Current manufacturing activity reporting lowest readings since 1980

“The diffusion index for current activity declined strikingly for the second consecutive month from -12.7 in March to -56.6 this month, falling below its nadir during the Great Recession (see Chart 1). This is the current activity index’s lowest reading since July 1980.” – Manufacturing Business Outlook Survey

The largest risk now is customer ability to pay

“we view our largest risk going into the second quarter around our customer’s liquidity and ability to pay. We monitor working capital on a daily basis and are in frequent communication with our customers and providers.” – J B Hunt Transport Services (JBHT) CFO John Kuhlow

Materials & Energy:

Q2 is going to be very uncertain in Oil

“Despite the recent agreements by the world’s largest oil producer to cut production, Q2 is likely to be the most uncertain and disruptive quarter that the industry has ever seen. we face two degrees of uncertainty beyond the severe impact of oil demand contraction and the level of commodity oil pipe.First, it is very difficult to model or predict the frequency or magnitude of the COVID-19 disruption on field operations. Second, it is too early to judge the impact of recent OPEC+ decision on the level of international activity, as well as its repercussion on storage level globally and related risk of production settings.” – Schlumberger (SLB) CEO Olivier Le Peuch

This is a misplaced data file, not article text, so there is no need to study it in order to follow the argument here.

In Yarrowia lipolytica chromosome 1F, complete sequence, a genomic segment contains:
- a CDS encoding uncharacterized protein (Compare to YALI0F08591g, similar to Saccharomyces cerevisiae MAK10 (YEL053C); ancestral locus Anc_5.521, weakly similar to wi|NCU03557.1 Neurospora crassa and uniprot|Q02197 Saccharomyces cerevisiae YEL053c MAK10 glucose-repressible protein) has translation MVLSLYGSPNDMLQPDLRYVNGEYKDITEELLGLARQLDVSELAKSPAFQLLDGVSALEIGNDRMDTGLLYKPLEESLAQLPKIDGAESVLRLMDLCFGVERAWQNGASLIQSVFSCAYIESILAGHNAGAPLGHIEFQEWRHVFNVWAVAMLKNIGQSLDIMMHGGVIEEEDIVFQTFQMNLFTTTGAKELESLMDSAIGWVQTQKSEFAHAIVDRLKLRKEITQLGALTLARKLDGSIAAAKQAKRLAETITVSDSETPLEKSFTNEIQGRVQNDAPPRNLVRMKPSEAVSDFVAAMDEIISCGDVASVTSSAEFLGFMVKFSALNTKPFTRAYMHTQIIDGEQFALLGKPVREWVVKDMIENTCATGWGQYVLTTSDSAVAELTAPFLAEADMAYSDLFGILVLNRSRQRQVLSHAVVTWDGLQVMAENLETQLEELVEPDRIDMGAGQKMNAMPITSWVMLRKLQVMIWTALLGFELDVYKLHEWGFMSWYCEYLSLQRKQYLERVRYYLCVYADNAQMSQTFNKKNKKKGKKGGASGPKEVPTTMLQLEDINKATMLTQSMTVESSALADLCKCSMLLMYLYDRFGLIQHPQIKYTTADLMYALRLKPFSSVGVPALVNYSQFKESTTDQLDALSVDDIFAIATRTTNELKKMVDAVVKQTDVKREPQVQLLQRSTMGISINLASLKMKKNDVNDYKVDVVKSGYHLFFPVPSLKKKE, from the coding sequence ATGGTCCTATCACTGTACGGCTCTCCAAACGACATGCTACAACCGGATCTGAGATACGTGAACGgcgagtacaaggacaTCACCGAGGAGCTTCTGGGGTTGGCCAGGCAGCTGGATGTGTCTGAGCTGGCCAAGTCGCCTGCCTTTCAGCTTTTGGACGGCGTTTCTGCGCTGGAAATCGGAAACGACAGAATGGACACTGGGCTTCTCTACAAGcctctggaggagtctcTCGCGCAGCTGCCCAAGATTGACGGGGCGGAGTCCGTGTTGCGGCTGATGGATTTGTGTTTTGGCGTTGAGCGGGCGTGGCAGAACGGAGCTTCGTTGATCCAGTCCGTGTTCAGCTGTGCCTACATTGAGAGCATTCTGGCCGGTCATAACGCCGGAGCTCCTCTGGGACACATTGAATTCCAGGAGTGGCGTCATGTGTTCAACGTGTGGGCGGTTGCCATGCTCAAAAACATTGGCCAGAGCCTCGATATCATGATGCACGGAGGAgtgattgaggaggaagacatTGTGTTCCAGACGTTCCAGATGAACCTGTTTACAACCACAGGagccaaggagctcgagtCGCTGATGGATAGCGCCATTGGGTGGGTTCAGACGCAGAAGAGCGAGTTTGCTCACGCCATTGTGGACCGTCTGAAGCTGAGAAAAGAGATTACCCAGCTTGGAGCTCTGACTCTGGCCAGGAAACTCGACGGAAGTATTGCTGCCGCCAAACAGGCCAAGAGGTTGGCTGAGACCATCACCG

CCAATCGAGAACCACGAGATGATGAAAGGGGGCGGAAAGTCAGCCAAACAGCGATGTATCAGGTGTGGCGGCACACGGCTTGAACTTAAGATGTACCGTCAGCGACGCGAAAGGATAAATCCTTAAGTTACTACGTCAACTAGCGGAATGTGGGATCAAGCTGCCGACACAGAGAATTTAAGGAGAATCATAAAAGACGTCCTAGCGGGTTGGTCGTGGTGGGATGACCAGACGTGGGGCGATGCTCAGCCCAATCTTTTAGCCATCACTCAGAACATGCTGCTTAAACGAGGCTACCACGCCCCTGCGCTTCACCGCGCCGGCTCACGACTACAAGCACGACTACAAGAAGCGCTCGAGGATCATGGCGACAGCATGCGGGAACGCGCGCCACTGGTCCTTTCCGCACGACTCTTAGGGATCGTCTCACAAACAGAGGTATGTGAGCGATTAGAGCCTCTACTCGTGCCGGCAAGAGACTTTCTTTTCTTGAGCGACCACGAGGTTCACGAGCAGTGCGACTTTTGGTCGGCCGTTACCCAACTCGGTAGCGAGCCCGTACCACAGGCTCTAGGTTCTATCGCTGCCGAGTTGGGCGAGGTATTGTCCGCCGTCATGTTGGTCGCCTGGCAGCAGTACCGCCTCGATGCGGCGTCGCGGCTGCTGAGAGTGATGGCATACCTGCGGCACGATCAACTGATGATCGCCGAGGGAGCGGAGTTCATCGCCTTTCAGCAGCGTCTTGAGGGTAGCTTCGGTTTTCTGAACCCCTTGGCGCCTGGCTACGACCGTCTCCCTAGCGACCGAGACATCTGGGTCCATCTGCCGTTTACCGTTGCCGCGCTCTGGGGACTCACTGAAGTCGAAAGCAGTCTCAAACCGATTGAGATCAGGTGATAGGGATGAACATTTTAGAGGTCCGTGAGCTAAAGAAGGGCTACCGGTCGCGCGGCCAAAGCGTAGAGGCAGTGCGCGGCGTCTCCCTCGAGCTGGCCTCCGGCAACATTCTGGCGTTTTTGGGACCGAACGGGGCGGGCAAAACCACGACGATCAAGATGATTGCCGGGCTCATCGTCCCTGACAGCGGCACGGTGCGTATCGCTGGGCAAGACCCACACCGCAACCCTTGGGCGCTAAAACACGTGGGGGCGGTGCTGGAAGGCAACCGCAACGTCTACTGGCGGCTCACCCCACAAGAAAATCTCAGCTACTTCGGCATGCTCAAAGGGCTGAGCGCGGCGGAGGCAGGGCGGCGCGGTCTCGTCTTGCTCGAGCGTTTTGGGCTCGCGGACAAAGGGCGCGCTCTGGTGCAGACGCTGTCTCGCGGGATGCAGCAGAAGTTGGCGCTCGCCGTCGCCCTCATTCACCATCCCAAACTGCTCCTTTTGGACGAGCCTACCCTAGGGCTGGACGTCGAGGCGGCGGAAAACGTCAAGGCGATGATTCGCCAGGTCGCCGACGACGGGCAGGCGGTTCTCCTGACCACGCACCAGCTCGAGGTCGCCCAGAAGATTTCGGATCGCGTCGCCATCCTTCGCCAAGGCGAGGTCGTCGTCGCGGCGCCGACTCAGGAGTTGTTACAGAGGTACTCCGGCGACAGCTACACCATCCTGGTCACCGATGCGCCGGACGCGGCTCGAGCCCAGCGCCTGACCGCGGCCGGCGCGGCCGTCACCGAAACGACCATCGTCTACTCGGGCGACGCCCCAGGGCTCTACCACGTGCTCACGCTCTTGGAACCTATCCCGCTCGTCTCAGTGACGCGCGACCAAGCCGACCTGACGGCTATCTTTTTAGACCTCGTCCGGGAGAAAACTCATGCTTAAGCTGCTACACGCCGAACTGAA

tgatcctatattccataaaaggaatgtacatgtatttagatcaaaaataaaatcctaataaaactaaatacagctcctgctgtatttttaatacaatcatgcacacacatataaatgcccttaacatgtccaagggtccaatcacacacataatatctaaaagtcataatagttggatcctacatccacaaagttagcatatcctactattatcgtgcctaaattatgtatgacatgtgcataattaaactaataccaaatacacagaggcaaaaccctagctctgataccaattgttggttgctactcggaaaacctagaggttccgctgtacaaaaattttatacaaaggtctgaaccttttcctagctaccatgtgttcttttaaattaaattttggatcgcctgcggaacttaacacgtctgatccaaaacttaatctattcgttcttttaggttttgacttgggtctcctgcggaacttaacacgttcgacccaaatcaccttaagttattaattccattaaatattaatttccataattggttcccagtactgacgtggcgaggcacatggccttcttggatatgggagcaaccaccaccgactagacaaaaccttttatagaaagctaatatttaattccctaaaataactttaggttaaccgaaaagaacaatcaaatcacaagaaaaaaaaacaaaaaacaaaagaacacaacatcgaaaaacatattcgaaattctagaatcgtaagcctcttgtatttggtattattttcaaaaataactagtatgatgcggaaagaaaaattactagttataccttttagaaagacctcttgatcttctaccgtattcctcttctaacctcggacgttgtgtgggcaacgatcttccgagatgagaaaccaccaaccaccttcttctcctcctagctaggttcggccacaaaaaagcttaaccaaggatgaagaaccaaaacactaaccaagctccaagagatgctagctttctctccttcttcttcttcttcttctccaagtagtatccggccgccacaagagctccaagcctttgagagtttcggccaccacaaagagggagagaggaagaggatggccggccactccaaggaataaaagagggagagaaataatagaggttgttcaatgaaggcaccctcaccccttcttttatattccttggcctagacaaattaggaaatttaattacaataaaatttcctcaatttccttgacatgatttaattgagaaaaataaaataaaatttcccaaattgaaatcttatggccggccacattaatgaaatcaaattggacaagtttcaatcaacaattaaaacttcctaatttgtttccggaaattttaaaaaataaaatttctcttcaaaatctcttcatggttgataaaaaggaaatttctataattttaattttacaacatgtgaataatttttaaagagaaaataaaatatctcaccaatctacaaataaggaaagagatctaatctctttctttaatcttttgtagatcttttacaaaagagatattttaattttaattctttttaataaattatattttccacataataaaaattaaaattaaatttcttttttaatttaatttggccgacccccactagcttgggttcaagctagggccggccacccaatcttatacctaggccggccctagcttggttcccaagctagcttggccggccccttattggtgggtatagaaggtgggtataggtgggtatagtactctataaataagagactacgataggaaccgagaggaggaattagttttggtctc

The benefits of lower oil prices will take time to materialize

“While we do expect some midterm benefit in commodity costs from the recent decline in oil prices, it usually takes about six months for movements in feedstocks like oil to make their way through the raw material supply chain and our inventories to our P&L.”  – Procter & Gamble (PG) CFO Jon Moeller

Healthcare:

Telehealth has been a huge beneficiary of the crisis

“the telehealth certainly I also believe will take a significantly increased role as we move forward. And I think for all the obvious reasons this COVID-19 crisis has pushed regulators and others to kind of expand their view of what pharmacists and nurse practitioners ought to be able to do through telehealth. It is too early to tell.” – Rite Aid Corporation (RAD) COO Jim Peters

“We have dramatically scaled our ability to care for patients digitally, including through telehealth vehicles, and will by the end of this month have over 10,000 providers on telehealth platforms and solutions.” – UnitedHealth (UNH) OptumHealth CEO Wyatt Decker

Many hospitals are well under 50% of capacity and straining financially.